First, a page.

Zhukov arrives

By this time, Georgy Zhukov had assumed command of the Stalingrad defence as Stavka representative with authority to coordinate planning of all three Fronts in the area, and in early September, he mounted a series of offensives which further delayed Sixth Army's attempt to seize Stalingrad.

Meanwhile Soviet forces continued to be sent south to bolster the city's defenses and to stage on the east side of the Volga in preparation for a counter-offensive. By mid-September, Sixth Army, after neutralizing the limited local Soviet counterattacks, once again resumed the offensive towards the city. On 13 September the Germans reached Stalingrad's southern suburbs, beginning the Battle of Stalingrad.

The Battle of Stalingrad and Aftermath

The Battle of Stalingrad started with inital success for the Germans. In heavy streetfighting the Wehrmacht took control of over 90% of the city on the west side of the Volga, while heavy Luftwaffe involvement hampered Soviet efforts to support the encircled defenders over the Volga. Nevertheless the Wehrmacht was unable to destroy the last pockets of resistance, which forced the Sixth Army to stay in the urban area of Stalingrad, denying its use in the fight around the city. On 19 November the Soviets launched Operation Uranus which crushed the Romanian, Hungarian and Italian armies around the city, trapping the Sixth Army inside the town of Stalingrad. This started a several-months-long siege in which all German efforts to relieve the siege failed, leading to the ultimate destruction of the Sixth Army.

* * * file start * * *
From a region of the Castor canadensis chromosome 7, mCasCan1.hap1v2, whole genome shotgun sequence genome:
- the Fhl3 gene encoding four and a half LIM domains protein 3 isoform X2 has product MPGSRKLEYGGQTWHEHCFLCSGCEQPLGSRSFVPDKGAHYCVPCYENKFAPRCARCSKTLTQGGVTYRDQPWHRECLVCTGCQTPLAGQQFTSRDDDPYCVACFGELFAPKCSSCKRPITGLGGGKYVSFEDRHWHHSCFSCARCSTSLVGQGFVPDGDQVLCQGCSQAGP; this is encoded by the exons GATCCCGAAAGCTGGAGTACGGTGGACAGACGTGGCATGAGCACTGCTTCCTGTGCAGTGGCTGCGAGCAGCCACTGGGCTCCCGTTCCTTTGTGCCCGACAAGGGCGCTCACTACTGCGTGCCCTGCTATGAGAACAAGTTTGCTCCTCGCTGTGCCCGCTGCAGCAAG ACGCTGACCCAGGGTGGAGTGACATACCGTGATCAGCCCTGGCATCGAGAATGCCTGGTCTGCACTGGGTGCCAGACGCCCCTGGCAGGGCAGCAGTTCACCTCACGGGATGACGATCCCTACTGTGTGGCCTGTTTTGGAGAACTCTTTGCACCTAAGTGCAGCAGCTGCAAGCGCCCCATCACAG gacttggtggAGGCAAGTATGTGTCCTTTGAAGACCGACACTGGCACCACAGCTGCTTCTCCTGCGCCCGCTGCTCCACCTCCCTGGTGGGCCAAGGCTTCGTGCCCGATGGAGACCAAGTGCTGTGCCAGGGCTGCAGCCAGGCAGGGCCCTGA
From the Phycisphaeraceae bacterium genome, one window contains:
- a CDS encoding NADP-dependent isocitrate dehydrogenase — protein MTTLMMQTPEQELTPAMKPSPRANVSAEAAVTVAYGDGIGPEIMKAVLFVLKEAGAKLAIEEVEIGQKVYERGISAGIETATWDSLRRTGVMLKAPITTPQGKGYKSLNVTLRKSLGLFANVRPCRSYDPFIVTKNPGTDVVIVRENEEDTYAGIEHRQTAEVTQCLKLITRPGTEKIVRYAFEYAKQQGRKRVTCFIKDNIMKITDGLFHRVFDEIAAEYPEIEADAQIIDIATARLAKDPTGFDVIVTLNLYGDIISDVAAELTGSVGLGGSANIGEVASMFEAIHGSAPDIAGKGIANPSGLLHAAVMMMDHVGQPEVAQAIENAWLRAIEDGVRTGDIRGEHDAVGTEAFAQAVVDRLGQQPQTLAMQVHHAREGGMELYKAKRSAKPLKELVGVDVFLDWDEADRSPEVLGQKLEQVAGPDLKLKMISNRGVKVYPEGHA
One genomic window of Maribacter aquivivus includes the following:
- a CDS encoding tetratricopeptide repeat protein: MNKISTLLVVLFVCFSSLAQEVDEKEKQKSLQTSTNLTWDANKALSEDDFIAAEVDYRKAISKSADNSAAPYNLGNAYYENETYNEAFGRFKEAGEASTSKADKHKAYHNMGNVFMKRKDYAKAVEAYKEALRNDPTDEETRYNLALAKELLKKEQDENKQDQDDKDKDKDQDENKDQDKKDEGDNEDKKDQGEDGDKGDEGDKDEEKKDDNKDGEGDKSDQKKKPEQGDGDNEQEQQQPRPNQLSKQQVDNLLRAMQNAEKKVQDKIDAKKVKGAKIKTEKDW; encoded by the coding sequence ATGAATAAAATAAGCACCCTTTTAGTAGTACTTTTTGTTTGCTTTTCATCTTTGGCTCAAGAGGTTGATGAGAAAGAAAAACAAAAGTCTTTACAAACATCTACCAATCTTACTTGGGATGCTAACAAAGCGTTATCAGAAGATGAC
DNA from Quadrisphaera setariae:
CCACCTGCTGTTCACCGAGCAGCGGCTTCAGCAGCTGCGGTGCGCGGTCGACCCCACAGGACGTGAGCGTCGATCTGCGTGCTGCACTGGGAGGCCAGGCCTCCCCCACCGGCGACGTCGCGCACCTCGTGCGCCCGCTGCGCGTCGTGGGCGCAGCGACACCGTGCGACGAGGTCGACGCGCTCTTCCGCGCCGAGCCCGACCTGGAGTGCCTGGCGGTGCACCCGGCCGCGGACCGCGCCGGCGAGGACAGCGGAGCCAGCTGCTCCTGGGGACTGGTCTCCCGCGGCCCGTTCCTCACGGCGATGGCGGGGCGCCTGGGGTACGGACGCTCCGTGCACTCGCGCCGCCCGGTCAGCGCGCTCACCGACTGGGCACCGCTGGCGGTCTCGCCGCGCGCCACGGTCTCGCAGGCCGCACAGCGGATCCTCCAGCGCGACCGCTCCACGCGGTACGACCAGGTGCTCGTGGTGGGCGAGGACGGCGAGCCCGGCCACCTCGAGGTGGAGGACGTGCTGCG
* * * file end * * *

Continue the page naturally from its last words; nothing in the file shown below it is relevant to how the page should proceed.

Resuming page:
Following the success of Uranus, the Red Army started Operation Little Saturn, a downscaled version of a bigger plan to cut off the entire Army Group A in the Caucasus from the rest of the Wehrmacht. This successful operation nevertheless threatened Army Group A, which forced it to a slow retreat over the next months back to Kuban. The First Panzer Army was assigned to the newly created Heeresgruppe Don under Field Marshal von Manstein who had to help out the hardly surpressed Armygroup A.

Altogether after the disaster at Stalingrad, Case Blue failed and all gains were lost until the end of 1943, with the Kuban bridgehead, which was established at the Taman peninsula for a possible second thrust into the Caucasus, being the last to be evacuated on 9 October 1943.


Hitler's plan for the strategic operation was overly ambitious, and was further complicated by his own interference in the execution as well as underestimation of the Red Army and its commanders. The offensive showed parallels with Operation Barbarossa, beeing initially overwhelmingly successful with capturing vast areas of land, but failing to accomplish its final goals, the conquering of Baku and Stalingrad.